http://assets-s3.rollingstone.com/assets/images/album_review/b67280e550468fe12f43104c69695e32f9ee36c5.jpg Run Devil Run

Paul McCartney

Run Devil Run

Rolling Stone: star rating
Community: star rating
5 3.5 0
October 28, 1999

Some of the greatest rock rock concerts I ever witnessed were Paul McCartney sound checks. Few touring artists get loose like the former Fab, who warms up for his slick stadium and arena shows with long sets of rock and R&B standards — material that recaptures some of the Beatles' Hamburg-club-era roughness. Over the years, McCartney has repeatedly revisited his musical roots (perhaps most notably on his Choba B CCP act of musical glasnost). Now, in the wake of personal tragedy, having lost the love of his life, McCartney seems to have found some solace in his earliest passions.

The resulting album is a vivid reminder of McCartney's massive natural charm and innate musicality. It's impossible not to be affected by the intimate way in which he invests himself in these primal songs of loss and love, especially "No Other Baby," a minor hit for Chad and Jeremy, and Ricky Nelson's "Lonesome Town." McCartney also successfully tackles two Elvis gems, "All Shook Up" and "I Got Stung." This is timeless teen music performed with youthful abandon but with added adult resonance. Other offerings don't require any context whatsoever — just an open ear — such as his delicious, Cajun-flavored cover of "Brown Eyed Handsome Man" and a tough take on "She Said Yeah." It's a testament to the quality of McCartney's three original songs — the title track, "Try Not to Cry" and "What It Is" — that they don't sound out of place with these short but sweet chestnuts.

Run Devil Run — produced by McCartney with Chris Thomas and featuring backing by, among others, Pink Floyd guitarist David Gilmour and Deep Purple drummer Ian Paice — is simultaneously heartbreaking and life affirming. It's a hint that the upbeat optimism that has caused this man to so often be critically undervalued is tied to the same strength that is seeing him through. As for the rest of us, we get a great, unpretentious rock & roll record into the bargain.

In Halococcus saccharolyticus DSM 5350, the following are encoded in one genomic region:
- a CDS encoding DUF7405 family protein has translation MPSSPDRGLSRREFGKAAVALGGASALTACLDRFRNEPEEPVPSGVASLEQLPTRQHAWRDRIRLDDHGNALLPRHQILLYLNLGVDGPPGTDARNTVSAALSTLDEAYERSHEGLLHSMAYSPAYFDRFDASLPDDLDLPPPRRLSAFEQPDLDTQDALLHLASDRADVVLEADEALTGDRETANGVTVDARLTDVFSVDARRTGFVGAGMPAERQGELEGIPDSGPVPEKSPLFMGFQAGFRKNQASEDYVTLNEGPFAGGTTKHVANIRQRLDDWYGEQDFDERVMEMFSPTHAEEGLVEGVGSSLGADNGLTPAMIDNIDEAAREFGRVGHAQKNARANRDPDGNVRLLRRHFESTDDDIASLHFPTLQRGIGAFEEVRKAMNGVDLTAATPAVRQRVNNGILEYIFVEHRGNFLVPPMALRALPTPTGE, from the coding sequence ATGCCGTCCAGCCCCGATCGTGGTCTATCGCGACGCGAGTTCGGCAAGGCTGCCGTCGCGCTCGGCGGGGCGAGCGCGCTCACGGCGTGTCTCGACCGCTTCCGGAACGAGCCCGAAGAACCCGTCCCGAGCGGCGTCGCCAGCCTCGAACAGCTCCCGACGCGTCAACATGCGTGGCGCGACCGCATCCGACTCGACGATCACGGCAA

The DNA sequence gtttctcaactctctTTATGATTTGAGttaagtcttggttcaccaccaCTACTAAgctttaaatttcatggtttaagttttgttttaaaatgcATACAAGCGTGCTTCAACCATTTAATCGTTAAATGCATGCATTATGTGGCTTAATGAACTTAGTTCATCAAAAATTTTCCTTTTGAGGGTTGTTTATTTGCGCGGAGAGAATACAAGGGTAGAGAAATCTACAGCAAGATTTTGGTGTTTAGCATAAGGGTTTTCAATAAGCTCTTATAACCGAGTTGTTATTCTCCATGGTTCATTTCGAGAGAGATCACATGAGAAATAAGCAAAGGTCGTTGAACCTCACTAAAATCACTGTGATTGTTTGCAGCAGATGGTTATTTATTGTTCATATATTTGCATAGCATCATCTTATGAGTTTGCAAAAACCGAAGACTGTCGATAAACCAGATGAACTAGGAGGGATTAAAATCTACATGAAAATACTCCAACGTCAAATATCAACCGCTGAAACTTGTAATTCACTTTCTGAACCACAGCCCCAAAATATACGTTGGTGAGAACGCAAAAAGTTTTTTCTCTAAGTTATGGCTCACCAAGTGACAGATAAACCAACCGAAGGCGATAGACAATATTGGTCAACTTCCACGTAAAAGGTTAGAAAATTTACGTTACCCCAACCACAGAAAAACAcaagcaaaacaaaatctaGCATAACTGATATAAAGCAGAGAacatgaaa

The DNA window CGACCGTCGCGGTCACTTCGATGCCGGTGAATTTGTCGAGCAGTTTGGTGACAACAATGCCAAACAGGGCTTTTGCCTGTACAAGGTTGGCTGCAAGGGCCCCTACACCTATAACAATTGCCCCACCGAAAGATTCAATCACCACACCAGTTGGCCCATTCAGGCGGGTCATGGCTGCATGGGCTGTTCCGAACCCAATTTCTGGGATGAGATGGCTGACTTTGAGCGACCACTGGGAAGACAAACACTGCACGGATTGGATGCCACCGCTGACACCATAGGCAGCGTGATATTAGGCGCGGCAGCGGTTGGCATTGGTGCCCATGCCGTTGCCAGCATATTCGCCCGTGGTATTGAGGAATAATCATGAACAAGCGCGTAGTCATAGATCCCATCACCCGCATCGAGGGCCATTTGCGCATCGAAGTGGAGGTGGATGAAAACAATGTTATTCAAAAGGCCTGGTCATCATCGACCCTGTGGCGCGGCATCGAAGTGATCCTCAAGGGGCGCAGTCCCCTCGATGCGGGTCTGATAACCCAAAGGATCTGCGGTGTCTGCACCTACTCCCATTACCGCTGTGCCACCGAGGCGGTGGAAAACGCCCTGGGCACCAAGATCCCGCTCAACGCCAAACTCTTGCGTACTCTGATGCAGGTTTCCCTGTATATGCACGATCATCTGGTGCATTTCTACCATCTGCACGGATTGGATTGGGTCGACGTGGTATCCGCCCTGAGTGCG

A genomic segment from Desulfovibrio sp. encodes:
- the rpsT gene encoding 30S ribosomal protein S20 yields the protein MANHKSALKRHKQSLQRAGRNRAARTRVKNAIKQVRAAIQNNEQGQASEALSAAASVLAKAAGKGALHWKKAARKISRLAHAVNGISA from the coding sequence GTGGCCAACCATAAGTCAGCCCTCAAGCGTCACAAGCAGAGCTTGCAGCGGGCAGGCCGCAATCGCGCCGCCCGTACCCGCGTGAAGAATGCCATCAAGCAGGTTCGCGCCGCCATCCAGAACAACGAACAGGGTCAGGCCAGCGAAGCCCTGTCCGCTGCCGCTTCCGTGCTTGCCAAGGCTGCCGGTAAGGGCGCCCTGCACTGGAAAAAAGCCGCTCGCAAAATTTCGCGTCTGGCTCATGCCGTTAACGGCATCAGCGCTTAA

Album Review Main Next


Community Guidelines »
loading comments

loading comments...


Sort by:
    Read More
    Around the Web
    Powered By ZergNet
    Daily Newsletter

    Get the latest RS news in your inbox.

    Sign up to receive the Rolling Stone newsletter and special offers from RS and its
    marketing partners.


    We may use your e-mail address to send you the newsletter and offers that may interest you, on behalf of Rolling Stone and its partners. For more information please read our Privacy Policy.

    Song Stories

    “Long Walk Home”

    Bruce Springsteen | 2007

    When the subject of this mournful song returns home, he hardly recognizes his town. Springsteen told Rolling Stone the alienation the man feels is a metaphor for life in a politically altered post-9/11 America. “Who would have ever thought we’d live in a country without habeas corpus?” he said. “That’s Orwellian. That’s what political hysteria is about and how effective it is. I felt it in myself. You get frightened for your family, for your home. And you realize how countries can move way off course, very far from democratic ideals.”

    More Song Stories entries »